• Becoming at risk of homelessness – As you get older and have financial responsibilities using your money on drugs rather than paying the bills can have serious consequences.
  • However, help and support is available. 
bike up against wall
Using drugs can impact people around you.

Harm reduction

All substances come with their own risks ad it is important that you take steps to reduce the risks of these if you choose to use drugs. This is for your own safety and the safety of others. These are a few ways in which you can minimise the risks:

  • Do your research. If you are curious to try a certain drug/s then do as much research as you can into what the effects are and what the risks are.
  • Buy from a trusted source. Of course, buying drugs is illegal so this carries its own risks. However, if you are going to buy drugs get them from somewhere you know others have and have not experienced any negative effects.
  • Start off small. If you are new to taking drugs you will have no tolerance to them. Start with a small dosage and see how you feel. Taking too much too soon could be dangerous.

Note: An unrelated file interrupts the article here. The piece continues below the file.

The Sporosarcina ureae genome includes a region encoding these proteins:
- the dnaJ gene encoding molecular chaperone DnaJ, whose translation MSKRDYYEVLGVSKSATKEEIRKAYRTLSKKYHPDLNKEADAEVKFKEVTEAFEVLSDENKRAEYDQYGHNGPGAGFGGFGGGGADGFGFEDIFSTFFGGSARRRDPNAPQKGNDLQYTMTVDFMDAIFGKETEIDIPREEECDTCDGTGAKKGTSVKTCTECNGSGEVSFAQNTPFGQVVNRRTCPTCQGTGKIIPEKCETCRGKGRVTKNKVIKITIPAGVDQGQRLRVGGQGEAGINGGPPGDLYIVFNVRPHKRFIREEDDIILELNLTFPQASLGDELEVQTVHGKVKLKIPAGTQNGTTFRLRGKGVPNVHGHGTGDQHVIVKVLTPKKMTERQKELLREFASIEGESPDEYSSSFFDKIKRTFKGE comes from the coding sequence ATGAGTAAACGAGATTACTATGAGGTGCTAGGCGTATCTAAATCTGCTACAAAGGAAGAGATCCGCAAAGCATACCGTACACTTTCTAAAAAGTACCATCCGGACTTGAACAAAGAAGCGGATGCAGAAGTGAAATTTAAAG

• Never take them on your own. Try and be with people you trust and who you know will take care of you if you take a bad turn. Tell them what you’ve taken and how much, this information could be very useful if you need the emergency services.

To look more at drug-specific harm reduction advice click here.

Useful websites

  • Talk to Frank - Honest information around drugs and alcohol.
  • Health Talk - Advice for young people around drugs and alcohol.
  • DrugWise – Promoting evidence-based information on drugs, alcohol and tobacco.

Useful apps

  • Breaking Free Online - Companion app to Breaking Free Online, an online substance misuse treatment provider.
  • Drugs Meter - Personalised, anonymous feedback on your drug use.